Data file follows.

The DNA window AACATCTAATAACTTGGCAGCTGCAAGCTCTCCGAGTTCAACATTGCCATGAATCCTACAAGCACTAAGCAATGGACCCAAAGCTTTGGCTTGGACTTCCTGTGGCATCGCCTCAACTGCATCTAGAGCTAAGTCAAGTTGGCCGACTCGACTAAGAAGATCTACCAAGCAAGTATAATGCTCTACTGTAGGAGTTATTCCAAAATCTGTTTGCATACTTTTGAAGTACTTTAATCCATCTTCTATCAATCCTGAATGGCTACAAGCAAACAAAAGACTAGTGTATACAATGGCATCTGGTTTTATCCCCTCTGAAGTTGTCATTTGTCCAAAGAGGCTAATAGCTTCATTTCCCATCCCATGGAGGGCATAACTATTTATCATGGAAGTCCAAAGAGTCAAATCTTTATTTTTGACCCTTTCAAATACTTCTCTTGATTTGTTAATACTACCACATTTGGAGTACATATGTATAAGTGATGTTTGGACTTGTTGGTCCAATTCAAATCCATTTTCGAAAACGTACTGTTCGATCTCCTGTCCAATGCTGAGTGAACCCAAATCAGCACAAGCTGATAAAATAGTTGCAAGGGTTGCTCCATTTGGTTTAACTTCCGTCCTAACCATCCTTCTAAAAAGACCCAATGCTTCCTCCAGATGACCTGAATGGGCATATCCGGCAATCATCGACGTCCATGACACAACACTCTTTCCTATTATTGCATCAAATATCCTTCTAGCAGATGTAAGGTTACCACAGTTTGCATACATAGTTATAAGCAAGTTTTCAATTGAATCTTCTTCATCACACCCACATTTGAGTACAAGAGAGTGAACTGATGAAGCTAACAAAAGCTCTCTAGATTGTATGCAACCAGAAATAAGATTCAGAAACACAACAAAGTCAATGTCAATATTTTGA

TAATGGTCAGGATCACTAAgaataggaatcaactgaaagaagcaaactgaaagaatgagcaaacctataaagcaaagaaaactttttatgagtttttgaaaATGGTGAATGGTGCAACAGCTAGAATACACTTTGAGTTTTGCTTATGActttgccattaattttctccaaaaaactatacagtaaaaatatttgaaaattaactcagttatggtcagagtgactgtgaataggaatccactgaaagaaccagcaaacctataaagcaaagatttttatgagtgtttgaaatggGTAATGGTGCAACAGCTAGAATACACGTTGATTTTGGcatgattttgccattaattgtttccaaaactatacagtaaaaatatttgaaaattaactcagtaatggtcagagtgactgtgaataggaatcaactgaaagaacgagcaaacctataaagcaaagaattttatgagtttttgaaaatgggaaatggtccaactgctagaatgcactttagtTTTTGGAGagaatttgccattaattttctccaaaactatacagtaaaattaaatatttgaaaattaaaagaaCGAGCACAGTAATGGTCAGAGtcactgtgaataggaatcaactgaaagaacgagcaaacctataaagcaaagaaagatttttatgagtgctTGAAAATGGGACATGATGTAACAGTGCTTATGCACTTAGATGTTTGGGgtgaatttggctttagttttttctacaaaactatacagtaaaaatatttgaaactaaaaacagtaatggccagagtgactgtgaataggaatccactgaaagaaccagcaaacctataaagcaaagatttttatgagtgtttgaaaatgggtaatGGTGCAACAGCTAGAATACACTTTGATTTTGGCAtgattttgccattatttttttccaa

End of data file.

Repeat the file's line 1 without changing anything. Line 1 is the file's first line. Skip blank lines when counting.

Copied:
The DNA window AACATCTAATAACTTGGCAGCTGCAAGCTCTCCGAGTTCAACATTGCCATGAATCCTACAAGCACTAAGCAATGGACCCAAAGCTTTGGCTTGGACTTCCTGTGGCATCGCCTCAACTGCATCTAGAGCTAAGTCAAGTTGGCCGACTCGACTAAGAAGATCTACCAAGCAAGTATAATGCTCTACTGTAGGAGTTATTCCAAAATCTGTTTGCATACTTTTGAAGTACTTTAATCCATCTTCTATCAATCCTGAATGGCTACAAGCAAACAAAAGACTAGTGTATACAATGGCATCTGGTTTTATCCCCTCTGAAGTTGTCATTTGTCCAAAGAGGCTAATAGCTTCATTTCCCATCCCATGGAGGGCATAACTATTTATCATGGAAGTCCAAAGAGTCAAATCTTTATTTTTGACCCTTTCAAATACTTCTCTTGATTTGTTAATACTACCACATTTGGAGTACATATGTATAAGTGATGTTTGGACTTGTTGGTCCAATTCAAATCCATTTTCGAAAACGTACTGTTCGATCTCCTGTCCAATGCTGAGTGAACCCAAATCAGCACAAGCTGATAAAATAGTTGCAAGGGTTGCTCCATTTGGTTTAACTTCCGTCCTAACCATCCTTCTAAAAAGACCCAATGCTTCCTCCAGATGACCTGAATGGGCATATCCGGCAATCATCGACGTCCATGACACAACACTCTTTCCTATTATTGCATCAAATATCCTTCTAGCAGATGTAAGGTTACCACAGTTTGCATACATAGTTATAAGCAAGTTTTCAATTGAATCTTCTTCATCACACCCACATTTGAGTACAAGAGAGTGAACTGATGAAGCTAACAAAAGCTCTCTAGATTGTATGCAACCAGAAATAAGATTCAGAAACACAACAAAGTCAATGTCAATATTTTGA